Dr. Tina Holmes-Davis
In my experience as a recorder student in 2001-2002, I noticed that recorder learning came quickly to me, but I was slowed down in the group setting by a few classmates who needed that extra attention. This led me to wonder how far into our recorder playing book we would have gotten without the few students who needed that extra time. I eventually disregarded the recorder and looked forward to the excitement and potential of a middle school band instrument. Later as a music education undergraduate college student, I learned about Alexander Technique and the benefits of learning to create good muscle memory building habits, and the effects it can have on our abilities, and I became curious about its potential use in an elementary classroom; I hypothesized that the secret to keeping students interested was their high success on the instrument. Years later, I was given the opportunity to test that theory. I taught recorder at a slow pace, spending extra time on posture and finger placement, and attempted to create great muscle memory for my recorder students. Though they could play effectively, I found that student disinterest began in late-year fourth graders.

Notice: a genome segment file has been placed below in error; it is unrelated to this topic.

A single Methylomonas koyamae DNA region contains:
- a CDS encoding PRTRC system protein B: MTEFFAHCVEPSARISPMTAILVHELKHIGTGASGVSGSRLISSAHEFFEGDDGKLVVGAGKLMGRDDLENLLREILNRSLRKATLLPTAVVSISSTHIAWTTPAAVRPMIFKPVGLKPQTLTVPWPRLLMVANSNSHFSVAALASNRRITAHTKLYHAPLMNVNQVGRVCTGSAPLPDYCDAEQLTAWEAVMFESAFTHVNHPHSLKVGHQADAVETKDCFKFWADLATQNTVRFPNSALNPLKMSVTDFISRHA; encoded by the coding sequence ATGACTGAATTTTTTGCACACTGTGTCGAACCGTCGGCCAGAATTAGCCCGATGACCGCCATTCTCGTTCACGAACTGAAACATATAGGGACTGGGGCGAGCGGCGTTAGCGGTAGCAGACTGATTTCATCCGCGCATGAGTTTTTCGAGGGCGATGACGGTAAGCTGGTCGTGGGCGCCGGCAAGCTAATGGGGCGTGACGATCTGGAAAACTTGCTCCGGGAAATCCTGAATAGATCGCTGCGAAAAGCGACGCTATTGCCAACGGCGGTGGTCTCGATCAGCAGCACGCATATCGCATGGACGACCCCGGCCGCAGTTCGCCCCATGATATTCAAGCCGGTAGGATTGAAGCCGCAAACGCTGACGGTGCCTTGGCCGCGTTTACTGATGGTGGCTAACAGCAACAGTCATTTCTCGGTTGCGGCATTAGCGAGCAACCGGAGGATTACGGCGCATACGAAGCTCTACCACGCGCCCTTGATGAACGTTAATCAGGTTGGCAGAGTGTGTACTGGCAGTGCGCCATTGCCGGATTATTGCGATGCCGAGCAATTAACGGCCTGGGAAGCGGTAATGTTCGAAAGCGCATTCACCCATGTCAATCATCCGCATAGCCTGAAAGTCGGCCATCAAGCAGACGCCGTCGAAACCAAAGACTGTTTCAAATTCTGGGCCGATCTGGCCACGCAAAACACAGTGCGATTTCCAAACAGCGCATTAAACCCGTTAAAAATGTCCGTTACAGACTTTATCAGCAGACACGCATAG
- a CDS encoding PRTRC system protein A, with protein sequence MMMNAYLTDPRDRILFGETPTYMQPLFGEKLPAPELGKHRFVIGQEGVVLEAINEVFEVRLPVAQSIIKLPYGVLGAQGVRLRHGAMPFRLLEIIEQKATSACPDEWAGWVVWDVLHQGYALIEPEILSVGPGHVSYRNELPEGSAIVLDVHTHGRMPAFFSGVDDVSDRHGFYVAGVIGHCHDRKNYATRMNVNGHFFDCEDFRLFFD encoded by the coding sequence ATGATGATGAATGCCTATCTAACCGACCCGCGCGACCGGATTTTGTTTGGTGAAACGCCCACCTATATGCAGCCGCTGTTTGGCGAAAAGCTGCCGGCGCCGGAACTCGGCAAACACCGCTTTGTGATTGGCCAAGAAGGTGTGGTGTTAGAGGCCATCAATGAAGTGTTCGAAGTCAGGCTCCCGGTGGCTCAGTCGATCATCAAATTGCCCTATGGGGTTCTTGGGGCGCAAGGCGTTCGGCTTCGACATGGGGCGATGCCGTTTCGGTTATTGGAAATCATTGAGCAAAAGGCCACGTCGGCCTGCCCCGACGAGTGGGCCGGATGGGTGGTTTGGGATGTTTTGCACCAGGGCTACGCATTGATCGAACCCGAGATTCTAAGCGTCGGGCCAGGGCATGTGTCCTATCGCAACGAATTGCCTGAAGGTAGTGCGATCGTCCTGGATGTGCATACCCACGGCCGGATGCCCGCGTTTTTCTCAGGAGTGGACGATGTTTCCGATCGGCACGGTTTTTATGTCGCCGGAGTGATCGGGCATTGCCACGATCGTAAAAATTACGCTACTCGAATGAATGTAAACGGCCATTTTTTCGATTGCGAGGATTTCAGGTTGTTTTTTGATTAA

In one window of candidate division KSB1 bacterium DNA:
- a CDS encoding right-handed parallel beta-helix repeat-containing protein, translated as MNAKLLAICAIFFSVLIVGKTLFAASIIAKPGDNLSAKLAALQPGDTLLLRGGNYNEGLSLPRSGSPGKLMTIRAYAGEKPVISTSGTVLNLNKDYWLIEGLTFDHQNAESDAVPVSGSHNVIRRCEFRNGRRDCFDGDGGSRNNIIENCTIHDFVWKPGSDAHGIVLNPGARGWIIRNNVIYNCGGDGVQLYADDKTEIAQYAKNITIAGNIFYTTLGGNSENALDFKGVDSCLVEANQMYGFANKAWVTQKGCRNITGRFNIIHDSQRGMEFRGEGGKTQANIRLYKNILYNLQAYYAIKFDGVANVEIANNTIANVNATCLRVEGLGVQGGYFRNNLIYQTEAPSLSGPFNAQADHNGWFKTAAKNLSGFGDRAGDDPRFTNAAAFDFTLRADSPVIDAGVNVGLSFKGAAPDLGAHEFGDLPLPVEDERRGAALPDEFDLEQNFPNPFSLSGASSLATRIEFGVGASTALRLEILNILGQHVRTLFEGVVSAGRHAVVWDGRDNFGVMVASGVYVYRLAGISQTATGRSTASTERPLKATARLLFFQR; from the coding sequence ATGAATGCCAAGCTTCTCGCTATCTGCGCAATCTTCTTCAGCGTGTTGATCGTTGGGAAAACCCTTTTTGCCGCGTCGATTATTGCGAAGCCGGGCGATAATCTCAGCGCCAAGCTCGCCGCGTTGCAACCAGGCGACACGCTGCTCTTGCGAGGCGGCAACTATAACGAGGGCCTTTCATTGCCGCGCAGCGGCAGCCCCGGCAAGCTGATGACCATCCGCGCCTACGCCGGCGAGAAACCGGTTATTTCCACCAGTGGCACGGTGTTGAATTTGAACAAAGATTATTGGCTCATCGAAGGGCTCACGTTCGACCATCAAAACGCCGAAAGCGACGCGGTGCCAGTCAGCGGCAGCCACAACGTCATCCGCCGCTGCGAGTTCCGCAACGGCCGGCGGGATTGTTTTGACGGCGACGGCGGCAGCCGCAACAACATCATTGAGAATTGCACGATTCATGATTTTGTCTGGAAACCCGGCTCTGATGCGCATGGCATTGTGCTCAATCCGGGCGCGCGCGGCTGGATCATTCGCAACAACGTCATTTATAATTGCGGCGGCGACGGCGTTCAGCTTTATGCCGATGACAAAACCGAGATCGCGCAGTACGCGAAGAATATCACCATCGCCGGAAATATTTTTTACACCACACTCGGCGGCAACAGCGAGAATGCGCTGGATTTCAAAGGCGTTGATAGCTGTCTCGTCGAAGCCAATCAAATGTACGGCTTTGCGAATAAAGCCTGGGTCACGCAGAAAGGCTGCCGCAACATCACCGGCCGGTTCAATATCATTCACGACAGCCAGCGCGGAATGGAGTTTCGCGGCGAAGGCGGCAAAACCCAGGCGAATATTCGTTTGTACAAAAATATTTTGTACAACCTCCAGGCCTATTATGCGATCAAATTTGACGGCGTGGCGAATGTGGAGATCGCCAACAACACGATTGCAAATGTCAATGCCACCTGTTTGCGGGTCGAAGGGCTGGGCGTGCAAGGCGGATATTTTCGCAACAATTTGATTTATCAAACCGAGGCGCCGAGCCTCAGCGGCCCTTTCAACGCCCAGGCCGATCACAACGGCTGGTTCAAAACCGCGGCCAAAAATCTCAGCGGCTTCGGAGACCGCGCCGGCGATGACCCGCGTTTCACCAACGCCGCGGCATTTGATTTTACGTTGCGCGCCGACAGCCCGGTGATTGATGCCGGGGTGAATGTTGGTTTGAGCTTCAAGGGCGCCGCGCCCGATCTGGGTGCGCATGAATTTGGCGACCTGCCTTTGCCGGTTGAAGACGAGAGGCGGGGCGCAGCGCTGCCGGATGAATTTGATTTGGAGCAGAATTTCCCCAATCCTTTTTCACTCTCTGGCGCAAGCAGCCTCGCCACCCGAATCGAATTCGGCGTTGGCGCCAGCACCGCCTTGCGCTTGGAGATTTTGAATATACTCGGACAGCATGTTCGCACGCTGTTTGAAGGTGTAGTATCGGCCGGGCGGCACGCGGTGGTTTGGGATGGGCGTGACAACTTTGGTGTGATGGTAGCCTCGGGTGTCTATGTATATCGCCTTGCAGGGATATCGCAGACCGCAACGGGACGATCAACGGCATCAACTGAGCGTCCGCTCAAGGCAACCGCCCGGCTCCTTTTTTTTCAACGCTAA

Dingess, David Russell II
"Literature Review: Student Interest and Motivation in Recorder Studies,"
The Corinthian: Vol. 20, Article 3.
Available at: https://kb.gcsu.edu/thecorinthian/vol20/iss1/3